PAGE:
TOKYO (REUTERS) - Japan is considering slapping tariffs on US exports worth US$409 million (S$547.54 million) in retaliation against steel and aluminium import tariffs imposed by President Donald Trump, public broadcaster NHK said on Thursday (May 17).
The government is preparing to notify the World Trade Organisation of the plan, a necessary procedure under global trade rules, this week, NHK said.
The move is likely to be part of efforts to have Washington add Japan to a list of countries exempted from the US tariffs.
Tokyo's planned retaliatory tariffs on US exports would be the equivalent value to duties imposed by Washington via its tariffs, according to NHK.
A government official said while Tokyo has been considering taking some form of action based on WTO rules, no final decision has been made on whether to take retaliatory steps.
"Nothing has been decided on what specific response we should take. We're scrutinising the impact of US tariffs on Japanese companies, and calling for Washington to offer Japan an exemption," the official told Reuters on condition of anonymity as he was not authorised to speak publicly.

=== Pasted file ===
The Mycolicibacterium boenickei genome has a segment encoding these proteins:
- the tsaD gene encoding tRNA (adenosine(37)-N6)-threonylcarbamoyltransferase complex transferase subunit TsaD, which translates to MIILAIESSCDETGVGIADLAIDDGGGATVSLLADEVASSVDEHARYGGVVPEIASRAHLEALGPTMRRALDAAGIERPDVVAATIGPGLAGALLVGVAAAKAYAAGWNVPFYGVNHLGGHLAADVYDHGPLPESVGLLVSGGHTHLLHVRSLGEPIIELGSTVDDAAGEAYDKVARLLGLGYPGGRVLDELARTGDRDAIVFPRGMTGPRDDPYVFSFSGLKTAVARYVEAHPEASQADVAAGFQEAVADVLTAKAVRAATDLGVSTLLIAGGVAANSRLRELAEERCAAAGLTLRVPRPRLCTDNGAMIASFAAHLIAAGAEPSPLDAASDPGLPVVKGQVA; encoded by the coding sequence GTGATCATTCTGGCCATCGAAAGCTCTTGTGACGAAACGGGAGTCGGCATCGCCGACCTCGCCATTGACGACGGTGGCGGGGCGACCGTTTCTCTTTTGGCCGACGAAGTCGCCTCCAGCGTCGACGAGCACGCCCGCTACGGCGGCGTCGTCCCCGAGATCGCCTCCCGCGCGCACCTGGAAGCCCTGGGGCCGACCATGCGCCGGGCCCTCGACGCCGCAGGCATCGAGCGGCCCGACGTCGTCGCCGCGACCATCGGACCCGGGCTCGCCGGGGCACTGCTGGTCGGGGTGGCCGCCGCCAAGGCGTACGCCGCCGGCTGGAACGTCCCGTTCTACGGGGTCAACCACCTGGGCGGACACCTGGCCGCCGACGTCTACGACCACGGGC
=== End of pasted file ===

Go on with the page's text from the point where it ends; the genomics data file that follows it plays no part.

Japan is the only major US ally that did not receive exemptions from Mr Trump's tariff decision, which came as a shock to many policymakers given Japanese Prime Minister Shinzo Abe's close ties with the President.
Tokyo has been wary of joining in the footsteps of China and the European Union, which responded to the US decision with reciprocal threats, given Japan's strong defence ties with the United States.
But some government officials have not ruled out the possibility of raising a trade dispute against the US move to the WTO.